We’re looking forward to a great 2015 in Flagstaff real estate, but there is some “business” we don’t want. We don’t want to list over-priced homes. With the market improving, prices are going to be higher than 3 years ago, but the Flagstaff homes market is not back to 2007 peaks by any means.
Why would sellers deliberately sabotage their chances of selling their homes? It doesn’t make any sense, yet it happens all the time. We endeavor to make sure it doesn’t happen on our watch.
Here are four really bad reasons to overprice your home.
You think you’re smarter than everyone else.
If you’re truly smarter than everyone else, then your agent, the buyer’s agent, the buyer’s lender, the lenders’ appraisers for all sales in the area, all the other sellers who have sold or who currently have their homes listed in the market and every buyer on the market is stupid compared to you.
Maybe a truly stupid buyer will write you a check.
You want control.
You’re the seller who hires a real estate professional, but then doesn’t listen to a word he or she says. Or you politely listen, smile smugly, and then inform your agent that you’re in no hurry, you can afford to wait for the right price, you can always decide to drop the price later, and buyers always low-ball offers anyway.
But you’re not in control. The market is in control. Buyers don’t have to buy homes, and they certainly don’t choose to buy overpriced homes.
You see nothing wrong with hiding information from your agent or the buyer. You want to put such a high price on your home because you owe more on your home than it’s worth. What if you can’t get your price and you have to ask the lender to take less money. That’s a big risk. It takes more time, your lender could say no, and your buyer could get righteously angry, or lose his locked interest rate, and walk away.
There are better ways to handle your problem of being underwater on your mortgage. We’re happy to help you with an honest approach.
You feel you deserve nothing but the best, but you’re really the client from hell. (For a really sick-humor take on this, check out this video.) You really think it’s your hapless agent’s job to meet your unrealistic expectations. You expect your agent to hire Josh Whelan to video your home, put a full-page ad in the New York Times, hold an open house every week, stand in your front yard with a bullhorn and get buyers to step right up — all for a discounted commission.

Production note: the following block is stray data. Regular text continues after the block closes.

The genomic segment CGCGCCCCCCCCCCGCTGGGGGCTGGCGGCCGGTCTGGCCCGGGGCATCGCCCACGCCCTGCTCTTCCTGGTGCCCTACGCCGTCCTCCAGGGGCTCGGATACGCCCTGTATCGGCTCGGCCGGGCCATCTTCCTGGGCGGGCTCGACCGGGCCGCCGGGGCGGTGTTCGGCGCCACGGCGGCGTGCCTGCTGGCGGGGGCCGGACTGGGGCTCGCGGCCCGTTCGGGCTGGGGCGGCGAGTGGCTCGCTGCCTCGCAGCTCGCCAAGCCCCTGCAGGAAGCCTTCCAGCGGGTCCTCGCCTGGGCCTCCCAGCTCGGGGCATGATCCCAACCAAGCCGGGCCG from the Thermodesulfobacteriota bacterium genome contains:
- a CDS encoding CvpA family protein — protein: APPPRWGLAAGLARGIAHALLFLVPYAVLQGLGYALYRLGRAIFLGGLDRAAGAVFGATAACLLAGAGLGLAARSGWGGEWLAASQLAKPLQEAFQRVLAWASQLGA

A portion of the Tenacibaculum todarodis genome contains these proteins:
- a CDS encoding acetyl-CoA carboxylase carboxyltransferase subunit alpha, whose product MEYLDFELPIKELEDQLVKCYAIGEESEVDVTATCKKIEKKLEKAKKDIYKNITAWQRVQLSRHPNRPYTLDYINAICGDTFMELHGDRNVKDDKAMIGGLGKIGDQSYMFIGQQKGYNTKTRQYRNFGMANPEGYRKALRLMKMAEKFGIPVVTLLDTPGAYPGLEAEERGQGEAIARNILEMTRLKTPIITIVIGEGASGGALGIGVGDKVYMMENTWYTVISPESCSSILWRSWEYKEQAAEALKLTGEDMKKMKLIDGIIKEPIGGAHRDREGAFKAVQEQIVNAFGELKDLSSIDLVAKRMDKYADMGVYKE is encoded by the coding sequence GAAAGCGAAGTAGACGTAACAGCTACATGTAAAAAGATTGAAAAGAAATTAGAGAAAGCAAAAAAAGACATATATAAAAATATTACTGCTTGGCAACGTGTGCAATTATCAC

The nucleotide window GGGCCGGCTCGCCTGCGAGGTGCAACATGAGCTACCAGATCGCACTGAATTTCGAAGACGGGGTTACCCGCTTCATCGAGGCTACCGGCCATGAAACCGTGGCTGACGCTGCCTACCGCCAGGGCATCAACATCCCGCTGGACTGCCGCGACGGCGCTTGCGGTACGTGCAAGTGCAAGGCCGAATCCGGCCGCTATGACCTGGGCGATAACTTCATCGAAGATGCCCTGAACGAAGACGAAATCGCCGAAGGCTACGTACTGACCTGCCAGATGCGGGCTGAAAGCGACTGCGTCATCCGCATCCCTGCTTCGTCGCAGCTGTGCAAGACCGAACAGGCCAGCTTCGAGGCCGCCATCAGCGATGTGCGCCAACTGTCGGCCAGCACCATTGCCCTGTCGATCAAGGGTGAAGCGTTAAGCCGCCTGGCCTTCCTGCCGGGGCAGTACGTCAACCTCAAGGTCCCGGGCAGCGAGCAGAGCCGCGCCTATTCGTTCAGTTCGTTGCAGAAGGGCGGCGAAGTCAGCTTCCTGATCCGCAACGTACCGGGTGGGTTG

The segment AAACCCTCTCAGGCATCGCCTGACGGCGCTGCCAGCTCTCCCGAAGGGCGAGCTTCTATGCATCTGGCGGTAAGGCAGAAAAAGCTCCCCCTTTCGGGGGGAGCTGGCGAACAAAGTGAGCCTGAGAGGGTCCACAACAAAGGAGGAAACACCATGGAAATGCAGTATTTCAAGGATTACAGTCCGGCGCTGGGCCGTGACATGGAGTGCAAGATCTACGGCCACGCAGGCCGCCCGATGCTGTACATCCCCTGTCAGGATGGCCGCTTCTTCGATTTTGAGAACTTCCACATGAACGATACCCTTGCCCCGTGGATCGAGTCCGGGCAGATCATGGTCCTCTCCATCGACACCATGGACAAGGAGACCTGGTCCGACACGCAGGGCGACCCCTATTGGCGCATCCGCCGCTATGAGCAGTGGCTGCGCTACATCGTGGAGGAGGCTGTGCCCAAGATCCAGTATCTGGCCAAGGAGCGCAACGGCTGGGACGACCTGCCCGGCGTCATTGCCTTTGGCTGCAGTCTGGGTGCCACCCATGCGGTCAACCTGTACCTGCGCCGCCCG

We’re not doing it.
Go into 2015 with your eyes wide open
Overpricing is a big risk. Buyers aren’t stupid. Agents don’t work for free (and the good ones aren’t going to work for you for 18% less than other clients pay them). Lenders don’t ignore lending guidelines. So don’t be stupid. Don’t overprice your home.
If you want some experienced, well-informed help to sell your Flagstaff home in 2015, contact us: Elite Team at RE/MAX Peak Properties. 928.714.0001.
QUESTION: We want to replace the rickety old fence that separates our backyard from our neighbor’s yard with a new one. Do we have to get our neighbor’s permission first? Would he be required to pay half of the cost? Also, how tall could the new fence be?
ANSWER: You would have to get your neighbor’s permission to tear down the fence and build a new one if it straddles the property line. If you have a survey that shows that the fence is clearly on your side of the property’s boundary, you probably can move forward without first gaining his approval.
Either way, your neighbor is likely under no legal obligation to pay half the cost — though an exception might be made if, say, the fence is indeed on the boundary and poses a danger to your family or the general public. If the fence is in good shape, but you’re simply tired of looking at it, expect to foot the bill for its replacement by yourself, unless the person next door shares your opinion.
You’ll have to call the City of Flagstaff or Coconino County building department to find out how high the new fence or wall can be. Six feet in back is common and four in front. If you hire a professional fencing company, they will do this for you as part of the permit process. Homeowner’s Associations also must approve in certain neighborhoods (Ponderosa Trails and Boulder Pointe, for example). And, fences are simply forbidden in some Flagstaff neighborhoods (Elk Run and Continental).
To buy or sell any Flagstaff home, please contact us: Flagstaff Elite Team at RE/MAX Peak Properties.